Four people were shot and dozens of people were arrested Monday in a mile-long stretch of Manhattan near Times Square in mayhem following the city's annual auto show, police said.
A group of teenagers and young adults ran amok and harassed pedestrians along a mile-long (nearly 2-kilometer) stretch of midtown near the Jacob A. Javits Center, where the New York International Auto Show is held, police said.
Chief NYPD spokesman Paul J. Browne said additional officers were on patrol because similar problems have happened during past auto shows.
"Young men looking for trouble afterwards," he said of those arrested. "There have been incidents over the years. It's something we watch over and we prepare for it in advance."
Police made 54 arrests, mostly on charges of disorderly conduct. Police weren't sure how many of those arrested knew each other, or what sparked the shootings that began shortly after midnight.
A man was shot in the ankle at Eighth Avenue and 40th Street around 12:10 a.m. Shortly after, a woman was hit with a BB gun several blocks northeast at Seventh Avenue and 51st Street.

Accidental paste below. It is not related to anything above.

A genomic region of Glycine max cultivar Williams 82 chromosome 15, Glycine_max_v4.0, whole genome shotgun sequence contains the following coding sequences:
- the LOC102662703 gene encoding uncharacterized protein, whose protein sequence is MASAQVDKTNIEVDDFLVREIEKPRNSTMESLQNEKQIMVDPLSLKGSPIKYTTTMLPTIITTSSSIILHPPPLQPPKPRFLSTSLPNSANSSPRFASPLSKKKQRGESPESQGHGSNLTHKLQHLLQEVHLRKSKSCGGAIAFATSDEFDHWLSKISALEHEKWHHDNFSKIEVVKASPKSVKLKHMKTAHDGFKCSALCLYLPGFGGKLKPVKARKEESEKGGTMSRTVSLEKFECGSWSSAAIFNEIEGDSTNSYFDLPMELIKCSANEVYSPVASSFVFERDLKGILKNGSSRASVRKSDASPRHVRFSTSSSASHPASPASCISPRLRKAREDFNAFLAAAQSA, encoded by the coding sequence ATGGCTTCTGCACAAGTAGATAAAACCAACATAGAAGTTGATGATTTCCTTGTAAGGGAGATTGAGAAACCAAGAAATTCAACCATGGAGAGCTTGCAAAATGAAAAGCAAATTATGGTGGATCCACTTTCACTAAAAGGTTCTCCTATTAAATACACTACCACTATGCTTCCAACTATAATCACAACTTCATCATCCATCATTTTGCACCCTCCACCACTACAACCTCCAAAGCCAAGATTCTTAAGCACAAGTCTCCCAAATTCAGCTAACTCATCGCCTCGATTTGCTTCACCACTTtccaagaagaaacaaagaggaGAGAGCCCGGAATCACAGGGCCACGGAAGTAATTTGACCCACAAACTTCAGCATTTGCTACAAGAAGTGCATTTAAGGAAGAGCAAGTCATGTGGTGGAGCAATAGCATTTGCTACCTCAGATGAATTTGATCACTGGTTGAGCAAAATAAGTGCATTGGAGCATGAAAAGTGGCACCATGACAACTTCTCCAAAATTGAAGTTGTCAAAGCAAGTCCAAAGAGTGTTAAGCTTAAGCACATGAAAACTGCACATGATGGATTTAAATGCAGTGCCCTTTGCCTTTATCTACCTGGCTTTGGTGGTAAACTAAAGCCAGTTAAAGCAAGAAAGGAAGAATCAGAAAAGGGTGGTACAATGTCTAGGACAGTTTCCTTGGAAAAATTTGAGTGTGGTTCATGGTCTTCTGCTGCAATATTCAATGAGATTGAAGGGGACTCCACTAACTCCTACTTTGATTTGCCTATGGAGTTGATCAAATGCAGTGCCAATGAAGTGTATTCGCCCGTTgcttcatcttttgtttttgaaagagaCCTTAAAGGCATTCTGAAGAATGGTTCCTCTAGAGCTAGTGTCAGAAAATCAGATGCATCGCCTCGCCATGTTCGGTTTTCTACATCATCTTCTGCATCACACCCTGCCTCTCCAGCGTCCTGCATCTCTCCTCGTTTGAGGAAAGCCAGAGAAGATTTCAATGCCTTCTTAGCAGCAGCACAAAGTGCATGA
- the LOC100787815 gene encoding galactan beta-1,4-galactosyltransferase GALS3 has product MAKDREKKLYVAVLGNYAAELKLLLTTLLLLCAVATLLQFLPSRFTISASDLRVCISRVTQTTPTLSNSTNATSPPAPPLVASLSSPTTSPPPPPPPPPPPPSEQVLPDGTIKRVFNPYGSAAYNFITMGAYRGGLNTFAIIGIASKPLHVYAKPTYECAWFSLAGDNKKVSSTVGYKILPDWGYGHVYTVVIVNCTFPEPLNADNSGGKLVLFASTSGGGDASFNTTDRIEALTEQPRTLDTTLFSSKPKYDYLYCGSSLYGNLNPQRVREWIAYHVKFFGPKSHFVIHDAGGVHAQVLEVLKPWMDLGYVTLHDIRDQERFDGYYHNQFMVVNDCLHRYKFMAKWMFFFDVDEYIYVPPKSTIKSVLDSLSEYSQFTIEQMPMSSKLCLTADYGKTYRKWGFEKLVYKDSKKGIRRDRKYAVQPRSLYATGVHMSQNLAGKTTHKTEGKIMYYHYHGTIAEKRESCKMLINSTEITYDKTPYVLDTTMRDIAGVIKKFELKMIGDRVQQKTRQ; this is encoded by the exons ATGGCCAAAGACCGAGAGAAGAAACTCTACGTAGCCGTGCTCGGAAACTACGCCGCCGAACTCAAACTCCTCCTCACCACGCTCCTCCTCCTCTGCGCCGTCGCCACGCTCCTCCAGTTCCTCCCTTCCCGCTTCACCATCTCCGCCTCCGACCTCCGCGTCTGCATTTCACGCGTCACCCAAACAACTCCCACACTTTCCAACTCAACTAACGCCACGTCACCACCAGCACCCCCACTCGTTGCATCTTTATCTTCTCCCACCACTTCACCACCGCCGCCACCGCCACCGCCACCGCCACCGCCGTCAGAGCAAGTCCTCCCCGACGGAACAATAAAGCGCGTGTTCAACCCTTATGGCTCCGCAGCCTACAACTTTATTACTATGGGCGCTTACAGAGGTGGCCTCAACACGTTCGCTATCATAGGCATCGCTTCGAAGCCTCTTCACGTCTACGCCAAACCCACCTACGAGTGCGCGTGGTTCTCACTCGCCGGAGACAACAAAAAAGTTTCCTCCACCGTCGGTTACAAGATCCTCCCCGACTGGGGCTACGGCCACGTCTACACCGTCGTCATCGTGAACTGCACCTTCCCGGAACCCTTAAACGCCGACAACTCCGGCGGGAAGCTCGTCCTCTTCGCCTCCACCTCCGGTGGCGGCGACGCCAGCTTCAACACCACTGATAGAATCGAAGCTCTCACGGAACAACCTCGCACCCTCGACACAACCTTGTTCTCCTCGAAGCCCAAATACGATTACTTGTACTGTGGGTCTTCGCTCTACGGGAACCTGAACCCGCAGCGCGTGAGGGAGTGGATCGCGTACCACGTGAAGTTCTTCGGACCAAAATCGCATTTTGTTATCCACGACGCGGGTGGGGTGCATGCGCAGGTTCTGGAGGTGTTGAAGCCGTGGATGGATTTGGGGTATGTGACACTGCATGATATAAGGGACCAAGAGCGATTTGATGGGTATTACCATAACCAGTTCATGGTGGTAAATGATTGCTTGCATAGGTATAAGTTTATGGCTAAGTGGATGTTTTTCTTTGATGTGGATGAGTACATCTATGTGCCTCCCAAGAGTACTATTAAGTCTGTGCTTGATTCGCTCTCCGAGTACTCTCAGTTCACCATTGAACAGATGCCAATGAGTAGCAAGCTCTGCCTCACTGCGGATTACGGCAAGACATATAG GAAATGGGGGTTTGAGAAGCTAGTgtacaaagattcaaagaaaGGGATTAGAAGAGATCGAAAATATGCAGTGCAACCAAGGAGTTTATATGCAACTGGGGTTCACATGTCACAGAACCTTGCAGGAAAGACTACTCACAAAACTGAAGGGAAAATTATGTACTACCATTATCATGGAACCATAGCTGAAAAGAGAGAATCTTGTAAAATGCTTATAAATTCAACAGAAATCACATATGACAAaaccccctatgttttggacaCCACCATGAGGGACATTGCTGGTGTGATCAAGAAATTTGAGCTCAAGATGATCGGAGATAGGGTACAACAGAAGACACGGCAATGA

About two hours later, two women were shot _ one in the elbow and another in the thigh _ near Seventh Avenue and 34th Street.
The shootings represent the second major instance of gunfire in the area in recent months, where police have worked for years to stop petty crimes and hustlers targeting tourists. Police and a street hustler armed with a machine pistol exchanged shots in December in Times Square _ shattering a Broadway theater ticket window and scattering crowds _ before police shot the man dead.
Overall, crime in the city continues to decrease despite an uptick in murders, felony assaults and rapes.
Auto show spokesman Chris Sams said no one stood out as suspicious at the show Sunday.
"We had an amazing crowd, a very family-oriented crowd," he said.
Sams said security at the show is tight, and officials work with police. Visitors are checked when they arrive.
The auto show runs until April 11 and shows the latest and greatest in automobiles, from the smallest car on the U.S. market, an $11,900 Smart Fortwo, to a Rolls-Royce Phantom Drophead Coupe costing $518,800. The show was expected to attract more than 1 million people _ the largest attendance of any auto show in the country.